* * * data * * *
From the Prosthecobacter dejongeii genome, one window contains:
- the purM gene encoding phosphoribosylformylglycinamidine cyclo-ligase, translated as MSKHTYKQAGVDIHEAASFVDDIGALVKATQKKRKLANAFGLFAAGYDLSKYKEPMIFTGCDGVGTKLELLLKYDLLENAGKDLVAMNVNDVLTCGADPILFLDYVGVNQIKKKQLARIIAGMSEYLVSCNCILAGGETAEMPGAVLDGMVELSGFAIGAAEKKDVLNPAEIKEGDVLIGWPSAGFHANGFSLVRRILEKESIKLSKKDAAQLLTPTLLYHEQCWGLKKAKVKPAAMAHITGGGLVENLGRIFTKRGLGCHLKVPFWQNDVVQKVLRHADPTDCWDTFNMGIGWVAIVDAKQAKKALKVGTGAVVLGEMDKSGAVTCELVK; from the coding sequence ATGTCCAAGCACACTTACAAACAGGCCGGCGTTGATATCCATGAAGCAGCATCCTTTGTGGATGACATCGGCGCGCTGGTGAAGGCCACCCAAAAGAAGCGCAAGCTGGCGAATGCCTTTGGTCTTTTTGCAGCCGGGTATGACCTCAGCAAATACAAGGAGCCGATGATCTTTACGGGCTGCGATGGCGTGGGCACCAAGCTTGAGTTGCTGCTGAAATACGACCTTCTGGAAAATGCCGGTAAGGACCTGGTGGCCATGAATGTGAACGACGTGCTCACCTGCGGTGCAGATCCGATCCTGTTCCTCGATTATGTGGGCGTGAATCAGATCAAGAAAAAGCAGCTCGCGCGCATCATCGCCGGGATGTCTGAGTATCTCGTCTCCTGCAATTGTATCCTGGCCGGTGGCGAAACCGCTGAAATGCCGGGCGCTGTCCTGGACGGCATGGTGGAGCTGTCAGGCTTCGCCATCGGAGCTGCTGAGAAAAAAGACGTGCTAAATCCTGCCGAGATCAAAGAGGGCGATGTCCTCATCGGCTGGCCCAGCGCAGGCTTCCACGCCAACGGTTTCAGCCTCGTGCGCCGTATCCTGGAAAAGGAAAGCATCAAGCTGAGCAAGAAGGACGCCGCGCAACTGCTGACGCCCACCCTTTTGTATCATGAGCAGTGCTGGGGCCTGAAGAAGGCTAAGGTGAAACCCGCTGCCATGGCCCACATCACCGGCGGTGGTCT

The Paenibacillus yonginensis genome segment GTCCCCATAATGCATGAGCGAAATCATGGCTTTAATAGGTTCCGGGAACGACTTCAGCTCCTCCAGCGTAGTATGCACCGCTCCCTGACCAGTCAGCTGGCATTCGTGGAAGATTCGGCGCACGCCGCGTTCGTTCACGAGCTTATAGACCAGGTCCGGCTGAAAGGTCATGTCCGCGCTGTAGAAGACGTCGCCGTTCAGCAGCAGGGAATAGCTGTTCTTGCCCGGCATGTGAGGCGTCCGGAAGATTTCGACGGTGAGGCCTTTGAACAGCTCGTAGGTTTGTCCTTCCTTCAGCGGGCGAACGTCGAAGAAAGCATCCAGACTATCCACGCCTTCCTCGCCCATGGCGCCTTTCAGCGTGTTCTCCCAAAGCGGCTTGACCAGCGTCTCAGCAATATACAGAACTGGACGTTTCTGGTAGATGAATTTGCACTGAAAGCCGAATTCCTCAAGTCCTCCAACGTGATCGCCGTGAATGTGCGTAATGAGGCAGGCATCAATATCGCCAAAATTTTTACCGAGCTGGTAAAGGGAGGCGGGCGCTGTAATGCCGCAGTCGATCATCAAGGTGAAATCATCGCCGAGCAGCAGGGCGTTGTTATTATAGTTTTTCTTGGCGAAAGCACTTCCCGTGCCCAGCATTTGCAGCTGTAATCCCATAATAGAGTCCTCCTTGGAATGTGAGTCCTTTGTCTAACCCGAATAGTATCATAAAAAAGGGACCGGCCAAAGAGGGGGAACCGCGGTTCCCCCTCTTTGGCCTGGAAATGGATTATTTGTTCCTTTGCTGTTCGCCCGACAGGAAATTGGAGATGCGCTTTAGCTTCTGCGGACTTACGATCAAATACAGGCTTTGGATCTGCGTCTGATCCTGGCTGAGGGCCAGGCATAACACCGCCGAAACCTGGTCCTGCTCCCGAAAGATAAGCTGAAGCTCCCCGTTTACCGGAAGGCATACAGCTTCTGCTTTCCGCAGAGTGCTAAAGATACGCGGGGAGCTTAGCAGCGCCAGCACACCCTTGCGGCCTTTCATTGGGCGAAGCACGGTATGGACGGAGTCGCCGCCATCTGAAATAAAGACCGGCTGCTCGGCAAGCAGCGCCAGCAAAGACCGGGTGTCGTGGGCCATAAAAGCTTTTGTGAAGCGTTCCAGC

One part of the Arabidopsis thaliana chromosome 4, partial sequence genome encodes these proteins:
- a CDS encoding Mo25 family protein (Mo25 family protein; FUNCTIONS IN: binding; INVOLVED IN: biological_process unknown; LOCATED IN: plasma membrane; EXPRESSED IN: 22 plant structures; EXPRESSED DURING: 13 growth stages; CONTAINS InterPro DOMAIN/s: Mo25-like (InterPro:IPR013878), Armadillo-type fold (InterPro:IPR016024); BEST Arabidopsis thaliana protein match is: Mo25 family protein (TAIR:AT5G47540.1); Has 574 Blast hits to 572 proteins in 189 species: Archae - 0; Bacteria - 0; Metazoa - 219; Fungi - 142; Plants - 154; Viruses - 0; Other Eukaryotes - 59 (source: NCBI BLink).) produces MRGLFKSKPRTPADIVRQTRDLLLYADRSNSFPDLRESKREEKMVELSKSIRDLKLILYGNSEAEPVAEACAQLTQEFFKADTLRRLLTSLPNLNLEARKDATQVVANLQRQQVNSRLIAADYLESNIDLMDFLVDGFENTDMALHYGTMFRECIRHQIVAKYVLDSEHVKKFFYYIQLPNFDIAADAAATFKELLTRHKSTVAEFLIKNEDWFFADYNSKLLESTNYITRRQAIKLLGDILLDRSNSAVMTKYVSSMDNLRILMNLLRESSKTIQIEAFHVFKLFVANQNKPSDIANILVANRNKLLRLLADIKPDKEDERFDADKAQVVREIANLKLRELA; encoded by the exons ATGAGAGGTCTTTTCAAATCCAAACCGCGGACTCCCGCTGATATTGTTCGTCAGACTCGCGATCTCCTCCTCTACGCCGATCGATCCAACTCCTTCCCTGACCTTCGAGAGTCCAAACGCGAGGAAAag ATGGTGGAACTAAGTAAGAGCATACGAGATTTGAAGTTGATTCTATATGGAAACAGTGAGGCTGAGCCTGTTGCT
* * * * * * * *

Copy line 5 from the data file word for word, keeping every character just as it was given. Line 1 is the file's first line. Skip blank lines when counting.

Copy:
- a CDS encoding Mo25 family protein (Mo25 family protein; FUNCTIONS IN: binding; INVOLVED IN: biological_process unknown; LOCATED IN: plasma membrane; EXPRESSED IN: 22 plant structures; EXPRESSED DURING: 13 growth stages; CONTAINS InterPro DOMAIN/s: Mo25-like (InterPro:IPR013878), Armadillo-type fold (InterPro:IPR016024); BEST Arabidopsis thaliana protein match is: Mo25 family protein (TAIR:AT5G47540.1); Has 574 Blast hits to 572 proteins in 189 species: Archae - 0; Bacteria - 0; Metazoa - 219; Fungi - 142; Plants - 154; Viruses - 0; Other Eukaryotes - 59 (source: NCBI BLink).) produces MRGLFKSKPRTPADIVRQTRDLLLYADRSNSFPDLRESKREEKMVELSKSIRDLKLILYGNSEAEPVAEACAQLTQEFFKADTLRRLLTSLPNLNLEARKDATQVVANLQRQQVNSRLIAADYLESNIDLMDFLVDGFENTDMALHYGTMFRECIRHQIVAKYVLDSEHVKKFFYYIQLPNFDIAADAAATFKELLTRHKSTVAEFLIKNEDWFFADYNSKLLESTNYITRRQAIKLLGDILLDRSNSAVMTKYVSSMDNLRILMNLLRESSKTIQIEAFHVFKLFVANQNKPSDIANILVANRNKLLRLLADIKPDKEDERFDADKAQVVREIANLKLRELA; encoded by the exons ATGAGAGGTCTTTTCAAATCCAAACCGCGGACTCCCGCTGATATTGTTCGTCAGACTCGCGATCTCCTCCTCTACGCCGATCGATCCAACTCCTTCCCTGACCTTCGAGAGTCCAAACGCGAGGAAAag ATGGTGGAACTAAGTAAGAGCATACGAGATTTGAAGTTGATTCTATATGGAAACAGTGAGGCTGAGCCTGTTGCT